There’s really nothing better to do on cold dreary mornings than to be curled up in bed, covered in warm blanket, and a good book in hand. Baguio, it seems, always has this perfect climate for reading books.
I guess it’d be but natural that Baguio and bookshops go well together. Unfortunately, I haven’t really seen any good bookstores in the city besides those found in the mall.
That is until I stumbled upon a poster at Tam-Awan Village about a new bookstore somewhere along the upper side of Session Road. Mt Cloud it says, and piqued my curiosity it did.
A chance to visit this bookshop presented itself right after our jaunt through Camp John Hay. It was late in the afternoon; it was still too early for dinner but was too late for another cup of coffee. We decided to browse thru some books instead.
Having no idea where the bookstore was located, we just asked our cab driver to cruise along Upper Session Road. We almost went past it, its signboard literally just a small signboard propped on stilts.
The bookstore shares house with a spa, and to get there we passed a dark corridor lined with candles, very mysterious entrada for a bookstore.
I was hoping for a dark library-type full of heavy and dusty leather bound books, laddered ceiling-high wooden shelves, comfy leather cushioned seats arranged over a medieval looking fireplace, and maybe some gargoyles standing guard over colorful stained glass windows.
Mt. Cloud is nothing of the sort, but it does resemble a library, only brighter than what I had in mind. Stacks of books abound through shelves, high up, a mezzanine with more books, sofas filled with books on its back and sides, clean white walls, unvarnished wooden floors, and scattered about, Japanese inspired paper lamps. A bit cramped but not bad at all.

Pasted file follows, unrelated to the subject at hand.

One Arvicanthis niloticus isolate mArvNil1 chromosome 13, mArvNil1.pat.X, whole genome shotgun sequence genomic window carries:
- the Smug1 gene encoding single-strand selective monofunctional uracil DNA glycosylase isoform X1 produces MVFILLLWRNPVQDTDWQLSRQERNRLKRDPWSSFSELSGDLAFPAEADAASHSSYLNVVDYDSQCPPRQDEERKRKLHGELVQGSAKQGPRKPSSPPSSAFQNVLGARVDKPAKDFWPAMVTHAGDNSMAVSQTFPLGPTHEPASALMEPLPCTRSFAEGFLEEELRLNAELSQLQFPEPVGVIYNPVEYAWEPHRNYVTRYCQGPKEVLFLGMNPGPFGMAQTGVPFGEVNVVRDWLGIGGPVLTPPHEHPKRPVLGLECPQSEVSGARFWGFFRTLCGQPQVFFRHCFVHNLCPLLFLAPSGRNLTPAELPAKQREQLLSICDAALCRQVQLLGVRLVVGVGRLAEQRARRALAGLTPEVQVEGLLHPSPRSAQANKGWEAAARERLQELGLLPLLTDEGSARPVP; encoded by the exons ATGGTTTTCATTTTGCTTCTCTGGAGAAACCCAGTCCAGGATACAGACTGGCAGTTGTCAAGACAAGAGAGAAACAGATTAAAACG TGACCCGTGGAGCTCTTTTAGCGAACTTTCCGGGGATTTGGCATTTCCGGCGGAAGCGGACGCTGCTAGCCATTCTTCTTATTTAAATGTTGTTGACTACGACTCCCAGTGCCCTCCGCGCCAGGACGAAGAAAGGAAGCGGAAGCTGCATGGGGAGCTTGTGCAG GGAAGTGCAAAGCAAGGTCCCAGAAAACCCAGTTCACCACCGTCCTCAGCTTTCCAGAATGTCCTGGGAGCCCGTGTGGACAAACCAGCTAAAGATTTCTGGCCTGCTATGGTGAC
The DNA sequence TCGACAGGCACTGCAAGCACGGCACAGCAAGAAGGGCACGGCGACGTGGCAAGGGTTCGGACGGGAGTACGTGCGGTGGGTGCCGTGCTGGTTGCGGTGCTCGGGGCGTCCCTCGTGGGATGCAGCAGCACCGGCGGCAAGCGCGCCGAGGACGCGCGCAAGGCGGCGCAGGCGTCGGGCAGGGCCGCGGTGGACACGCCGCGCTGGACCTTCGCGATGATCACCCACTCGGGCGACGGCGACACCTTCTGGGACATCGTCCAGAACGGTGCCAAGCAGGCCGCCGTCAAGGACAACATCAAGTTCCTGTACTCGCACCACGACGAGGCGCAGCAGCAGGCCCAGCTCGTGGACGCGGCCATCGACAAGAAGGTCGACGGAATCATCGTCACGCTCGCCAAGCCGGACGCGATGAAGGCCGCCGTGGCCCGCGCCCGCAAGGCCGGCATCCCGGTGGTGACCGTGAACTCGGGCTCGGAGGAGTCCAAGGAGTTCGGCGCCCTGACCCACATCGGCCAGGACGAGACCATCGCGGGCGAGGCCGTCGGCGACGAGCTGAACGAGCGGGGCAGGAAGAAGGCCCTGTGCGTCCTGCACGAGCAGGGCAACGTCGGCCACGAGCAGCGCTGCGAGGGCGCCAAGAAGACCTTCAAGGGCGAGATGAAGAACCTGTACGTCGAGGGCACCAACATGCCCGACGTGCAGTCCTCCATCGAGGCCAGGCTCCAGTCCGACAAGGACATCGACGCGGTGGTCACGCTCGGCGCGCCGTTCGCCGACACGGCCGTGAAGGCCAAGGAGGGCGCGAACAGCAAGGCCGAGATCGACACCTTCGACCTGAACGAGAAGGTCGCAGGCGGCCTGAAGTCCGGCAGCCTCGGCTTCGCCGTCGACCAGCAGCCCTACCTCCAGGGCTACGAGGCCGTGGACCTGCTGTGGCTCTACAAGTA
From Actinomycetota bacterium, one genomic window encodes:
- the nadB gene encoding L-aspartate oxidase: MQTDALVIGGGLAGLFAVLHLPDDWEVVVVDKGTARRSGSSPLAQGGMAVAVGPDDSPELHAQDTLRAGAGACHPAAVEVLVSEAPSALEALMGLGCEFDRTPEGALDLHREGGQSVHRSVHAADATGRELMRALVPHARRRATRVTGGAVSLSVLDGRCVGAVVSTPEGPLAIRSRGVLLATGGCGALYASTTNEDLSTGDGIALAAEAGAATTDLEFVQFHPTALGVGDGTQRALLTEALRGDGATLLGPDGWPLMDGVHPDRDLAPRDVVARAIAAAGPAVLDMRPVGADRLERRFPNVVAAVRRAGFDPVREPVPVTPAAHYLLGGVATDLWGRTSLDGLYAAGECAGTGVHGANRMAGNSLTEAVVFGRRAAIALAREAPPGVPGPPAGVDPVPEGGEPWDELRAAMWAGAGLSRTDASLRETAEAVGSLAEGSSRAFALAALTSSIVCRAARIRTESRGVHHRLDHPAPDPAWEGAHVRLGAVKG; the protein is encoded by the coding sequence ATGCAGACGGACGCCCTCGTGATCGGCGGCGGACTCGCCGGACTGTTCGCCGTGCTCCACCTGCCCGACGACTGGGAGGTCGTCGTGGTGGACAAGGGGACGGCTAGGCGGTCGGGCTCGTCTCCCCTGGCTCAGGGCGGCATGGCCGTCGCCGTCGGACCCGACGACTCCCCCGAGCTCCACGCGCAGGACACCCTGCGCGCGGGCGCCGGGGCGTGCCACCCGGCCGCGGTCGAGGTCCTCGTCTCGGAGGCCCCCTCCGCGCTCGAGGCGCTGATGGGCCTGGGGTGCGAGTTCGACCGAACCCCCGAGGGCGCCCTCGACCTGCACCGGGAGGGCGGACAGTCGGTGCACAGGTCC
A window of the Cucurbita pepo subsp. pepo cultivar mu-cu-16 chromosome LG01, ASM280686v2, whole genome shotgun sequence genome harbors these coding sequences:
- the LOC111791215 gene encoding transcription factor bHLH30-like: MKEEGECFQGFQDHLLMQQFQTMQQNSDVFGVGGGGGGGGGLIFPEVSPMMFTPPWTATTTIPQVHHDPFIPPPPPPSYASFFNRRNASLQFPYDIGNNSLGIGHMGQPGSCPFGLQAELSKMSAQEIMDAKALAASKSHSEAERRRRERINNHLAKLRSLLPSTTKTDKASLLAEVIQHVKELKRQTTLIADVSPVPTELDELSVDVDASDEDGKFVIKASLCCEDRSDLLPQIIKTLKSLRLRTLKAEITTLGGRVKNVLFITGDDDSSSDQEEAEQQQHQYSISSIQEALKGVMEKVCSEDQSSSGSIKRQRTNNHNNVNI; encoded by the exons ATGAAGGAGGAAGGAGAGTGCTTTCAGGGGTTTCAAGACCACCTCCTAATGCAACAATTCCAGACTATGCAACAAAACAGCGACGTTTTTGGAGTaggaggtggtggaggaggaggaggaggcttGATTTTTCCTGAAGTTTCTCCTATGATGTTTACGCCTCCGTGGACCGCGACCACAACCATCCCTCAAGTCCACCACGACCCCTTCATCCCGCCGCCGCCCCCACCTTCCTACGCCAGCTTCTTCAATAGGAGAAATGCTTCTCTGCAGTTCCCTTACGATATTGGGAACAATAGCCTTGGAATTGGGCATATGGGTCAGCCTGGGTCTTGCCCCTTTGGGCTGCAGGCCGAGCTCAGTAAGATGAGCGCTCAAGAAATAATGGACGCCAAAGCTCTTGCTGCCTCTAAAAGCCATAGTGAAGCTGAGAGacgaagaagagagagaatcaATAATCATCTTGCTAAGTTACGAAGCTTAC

Their book selection consists of almost everything; popular novels, unpopular novels, children’s books, local books, cookbooks, fiction, non-fiction and their specialty, Cordillera books. These are books written about the region and books written by its dwellers.
One thing that differentiates this bookstore from all the others I’ve been to is their purchasing system. You can actually buy a book from them, read it, and then sell it back to them afterwards (at a lower price). They also buy used books from their patrons and those are of course resold at a much affordable prices. Neat eh?
And oh before I forget, you can also read their books inside the bookstore while having beer, or coffee if you prefer. How cool is that?
I did get a chance to have a quick chat with its owner after asking for a copy of Jack Kerouac’s On the Road (which I have been looking for for the longest time).
I asked her about the concept of Mt. Cloud. Well, there’s really no concept she says, we just like books, especially local and Asian ones. She’s quite nice and we talked some bit more. When I finally asked her for Jack Kerouac’s book, she said they were out of stock but she does have a copy, (alrighty!) unfortunately she’s unwilling to part with it haha.
Oh well, I guess I’ll stack it as another good excuse to revisit the city beyond clouds next time.
Mt. Cloud Bookshop
Casa Vallejo, Upper Session Road, Baguio City
(074) 424-4437 | firstname.lastname@example.org
http://mtcloudbookshop.com/ | Open Everyday 12pm - 8pm
PART OF A 4-DAY BAGUIO SERIES
Trip Itinerary-Summary | People Watching at Burnham Park | Burnham Park’s Orchidarium| Ukay Ukay Stores Revisited | Zola Resto Café
50’s Diner | Veniz Grill Breakfast Buffet | Walking Around Tam-Awan Village | The Art of Tam-Awan | Tam-Awan Café
The Architecture of BenCab Museum | The Art Inside BenCab Museum | Café Sabel | Café by the Ruins | Night Market
The Haunting of the Laperal White House | PNKY Travel Café | The Funky PNKY Travel Café Menu | Camp John Hay’s Eco Trail
Lost Inside Camp John Hay’s Golf Course | Starbucks at Camp John Hay Revisited | Starbucks Global Icon City Mug | Mt Cloud Bookshop
Oh My Gulay! Redux! | The Lights Across Baguio’s Hills | Hotel Veniz | Public Market Pasalubongs